Of the two state road projects in Marion County, Tennessee's Guild community, one is ahead of schedule and wrapping up a month before its completion date, while the other's completion date has become a big question mark.
The contractor on the $17.4 million slope stabilization project on U.S. Highway 41 on the north slope of Aetna Mountain is still working on the mile-long project, where the work area has completely changed the landscape as Dement Construction Co. crews work at four separate slide sites along the route. Problems began in December 2018, repairs started in January and the bids were opened in May.
"The contractor is working on excavation, soil nail installation, 'shotcrete,' horizontal drain installation and soil nail grouting at three of the four sites," Flynn said. Inside the project area "the roadway is reduced to one lane with temporary traffic signals controlling the one lane traffic."
Although most traffic on that segment of highway usually is local motorists, it is an important route when needed as a detour for incidents on Interstate 24, Flynn said.
"TDOT has been dealing with slope stabilization issues on this route for years. We are pleased that this project will alleviate those issues in the future, making the route easier for our crews to maintain," she said.
BY THE NUMBERS
U.S. 41 slope stabilization project
Contractor: Dement Construction Co. LLC
Current Project Cost: $17,383,253.95
Completion Date: Nov. 30, 2019 (this is being revised)
SR-156 bridge rehabilitation project over Running Water Creek
Contractor: Mid-State Construction Co. Inc.
Project Cost: $2,292,734.34
Completion Date: Oct. 15, 2019
Source: Tennessee Department of Transportation
Meanwhile, motorists should use caution and expect delays when traveling through the construction zone.
The new bridge at State Route 156 over Running Water Creek at Lake Nickajack, on the other hand, was reopened Wednesday as the contractor, Mid-State Construction Co., continues work on the final details of the almost-$2.3 million bridge replacement project, according to Flynn. Its original completion date was in October.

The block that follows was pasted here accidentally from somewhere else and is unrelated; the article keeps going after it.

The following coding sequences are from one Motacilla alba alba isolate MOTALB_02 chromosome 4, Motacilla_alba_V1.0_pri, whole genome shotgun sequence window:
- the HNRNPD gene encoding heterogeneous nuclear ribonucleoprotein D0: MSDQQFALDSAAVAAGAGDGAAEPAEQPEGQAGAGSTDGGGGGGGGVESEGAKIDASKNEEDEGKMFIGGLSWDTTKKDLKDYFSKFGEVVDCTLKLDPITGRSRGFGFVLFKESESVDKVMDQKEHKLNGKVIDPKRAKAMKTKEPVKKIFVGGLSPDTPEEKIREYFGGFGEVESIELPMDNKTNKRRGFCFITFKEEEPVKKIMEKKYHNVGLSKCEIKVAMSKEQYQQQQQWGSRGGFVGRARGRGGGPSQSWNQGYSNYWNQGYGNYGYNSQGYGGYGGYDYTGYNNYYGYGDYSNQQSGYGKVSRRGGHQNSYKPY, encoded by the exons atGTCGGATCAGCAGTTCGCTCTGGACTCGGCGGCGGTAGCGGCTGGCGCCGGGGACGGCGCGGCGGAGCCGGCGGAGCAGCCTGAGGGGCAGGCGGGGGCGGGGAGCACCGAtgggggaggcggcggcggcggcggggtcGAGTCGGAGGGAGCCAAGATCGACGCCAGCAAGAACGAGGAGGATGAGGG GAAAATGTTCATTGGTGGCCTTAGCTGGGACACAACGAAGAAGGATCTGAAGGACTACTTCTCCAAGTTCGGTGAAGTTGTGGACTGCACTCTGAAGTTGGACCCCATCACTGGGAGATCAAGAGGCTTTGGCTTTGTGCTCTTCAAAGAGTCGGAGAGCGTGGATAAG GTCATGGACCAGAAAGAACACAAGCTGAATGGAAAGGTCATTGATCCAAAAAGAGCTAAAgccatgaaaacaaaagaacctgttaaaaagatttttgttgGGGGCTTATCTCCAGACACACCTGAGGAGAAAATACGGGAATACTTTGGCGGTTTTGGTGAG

"The bridge should be striped and the traffic light will be turned off today and two-way traffic will be restored. The project will be completed one month ahead of schedule," Flynn said.
The two projects "are important to Marion County and to the regional transportation network," reads a statement from TDOT Region 2 Director Joe Deering.
"The SR156 project was made possible by the IMPROVE Act," Deering said. "The U.S. 41 slide project was a result of the historic amount of rainfall in late 2018/early 2019 that caused over $130-million in damages to the state transportation network. We were fortunate to be able to let the U.S. 41 project to contract in June."
Passenger cars have been able to pass through the work zones with relative ease since the projects started, but it's sometimes a different story for big rigs, according to Tennessee Highway Patrol spokesman Sgt. Alan Bailey.
"We've not had a lot of problems, but we had a couple, especially when it first started," said Bailey, who said he queried dispatchers who take the first calls. "It's not so much that truckers were not seeing the signs, it's that Nashville's routed them that way."
Truckers pulling oversize loads have to get a permit issued in Nashville that gives them a route to take, he said. Bailey said he suspected the Nashville permit office didn't realize at first that the emergency stabilization project on Highway 41 had restrictions.
If a wide load needs to come through that section, because of the permit's restrictions TDOT has had to move barriers once the truck got there, he said.
"That can take 30 or 40 minutes to do that," Bailey said.
Recreational vehicles are narrow enough to pass through the construction without problems, he said.
He said all motorists should be sure to read signs on Highway 41 informing them of conditions in the work zone.
Contact Ben Benton at email@example.com or 423-757-6569. Follow him on Twitter @BenBenton or at www.facebook.com/benbenton1.